Quote Originally Posted by mack_turtle View Post
    including in the price of the bike replacing the fork outright after a few months. bike in that price range come with flimsy forks that definitely don't hold up to the 200+ pound crowd.
    Point taken. I will keep looking for used or consider the Fantom 29 as my new baseline for buying new. According to this chart I would just need to get some black coils for the fork? Or a bike with an air fork? I wish Bikes Direct website had a mechanism to narrow bikes down by features, like Newegg or eBay.

  8. #8
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    check JensonUSA or other online retailers for bikes on sale. you may find that one XL that no one wants, it is end of season and they want it gone. get a great deal.

    it is still going to be tough, because they dont make lots of XL size and used is very tough. you better have your money ready when you find that one used gem.

    other online retailers include Airborne.

    there was a post a month or more ago where a beginner was looking for an XL. A regular on MTBR posted a great looking used bike far better than anything you could get new. I forgot the user name maybe Jmor Jeff something? search for that thread and user as the bike may still be available.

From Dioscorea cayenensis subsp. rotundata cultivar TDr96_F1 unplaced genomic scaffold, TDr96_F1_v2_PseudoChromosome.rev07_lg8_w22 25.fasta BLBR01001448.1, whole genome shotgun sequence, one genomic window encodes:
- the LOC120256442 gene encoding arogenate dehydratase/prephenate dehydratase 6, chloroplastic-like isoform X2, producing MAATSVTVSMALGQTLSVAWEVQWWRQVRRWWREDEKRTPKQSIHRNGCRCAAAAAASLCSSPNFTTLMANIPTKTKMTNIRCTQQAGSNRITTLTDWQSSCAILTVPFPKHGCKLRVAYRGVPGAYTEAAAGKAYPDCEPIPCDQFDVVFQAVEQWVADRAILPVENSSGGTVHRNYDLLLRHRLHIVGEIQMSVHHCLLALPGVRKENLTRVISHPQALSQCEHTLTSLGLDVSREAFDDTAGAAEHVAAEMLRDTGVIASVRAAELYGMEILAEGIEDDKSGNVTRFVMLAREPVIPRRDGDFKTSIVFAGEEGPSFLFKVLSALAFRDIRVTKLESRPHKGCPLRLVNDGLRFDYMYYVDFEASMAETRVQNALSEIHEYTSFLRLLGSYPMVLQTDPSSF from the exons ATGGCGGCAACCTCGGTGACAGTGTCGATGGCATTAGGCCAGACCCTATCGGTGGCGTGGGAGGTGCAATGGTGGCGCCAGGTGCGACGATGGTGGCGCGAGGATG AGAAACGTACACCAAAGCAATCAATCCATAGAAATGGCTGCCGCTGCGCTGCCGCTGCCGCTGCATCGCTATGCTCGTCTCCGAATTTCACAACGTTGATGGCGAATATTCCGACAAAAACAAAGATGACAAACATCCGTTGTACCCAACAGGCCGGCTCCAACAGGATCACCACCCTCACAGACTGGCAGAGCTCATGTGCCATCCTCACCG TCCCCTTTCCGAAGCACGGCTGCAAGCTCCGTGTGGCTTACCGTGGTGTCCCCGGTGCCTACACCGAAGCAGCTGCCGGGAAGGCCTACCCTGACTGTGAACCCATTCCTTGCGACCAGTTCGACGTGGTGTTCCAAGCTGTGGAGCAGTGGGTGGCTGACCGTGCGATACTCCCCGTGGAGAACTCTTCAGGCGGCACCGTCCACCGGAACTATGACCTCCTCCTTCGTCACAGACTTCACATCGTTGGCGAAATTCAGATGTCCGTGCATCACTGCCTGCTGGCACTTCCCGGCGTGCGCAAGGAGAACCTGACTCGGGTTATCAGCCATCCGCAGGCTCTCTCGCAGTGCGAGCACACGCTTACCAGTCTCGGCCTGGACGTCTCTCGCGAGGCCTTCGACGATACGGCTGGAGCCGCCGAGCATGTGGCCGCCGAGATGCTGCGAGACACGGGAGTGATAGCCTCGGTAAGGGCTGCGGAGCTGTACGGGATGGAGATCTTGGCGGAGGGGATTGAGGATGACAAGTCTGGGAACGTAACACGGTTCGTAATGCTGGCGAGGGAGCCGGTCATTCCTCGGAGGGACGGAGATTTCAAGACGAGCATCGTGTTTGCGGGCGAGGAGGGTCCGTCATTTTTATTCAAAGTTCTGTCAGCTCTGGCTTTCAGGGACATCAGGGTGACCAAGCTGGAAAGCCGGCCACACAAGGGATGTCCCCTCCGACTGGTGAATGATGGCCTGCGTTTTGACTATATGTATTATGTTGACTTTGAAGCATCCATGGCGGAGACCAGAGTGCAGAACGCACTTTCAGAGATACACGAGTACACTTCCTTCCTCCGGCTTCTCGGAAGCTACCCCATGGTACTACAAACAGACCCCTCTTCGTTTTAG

go on Pinkbike.com for used bikes far better selection.


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  9. #9
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    At the cheap end, hard to beat this one. It's basically low end components, but they are strong enough that they won't die on you and they work well enough that you'll have fun. In time, you can look for a rigid steel fork to throw on it, some lightweight hybrid tires, and it'll be a great commuter bike. And the 21" frame would work fine for you. I'm 6'5" with a 34" inseam and I ride a 21" gravity.
    29er Mountain Bikes Up to 60% Off - MTB - Motobecane 429HT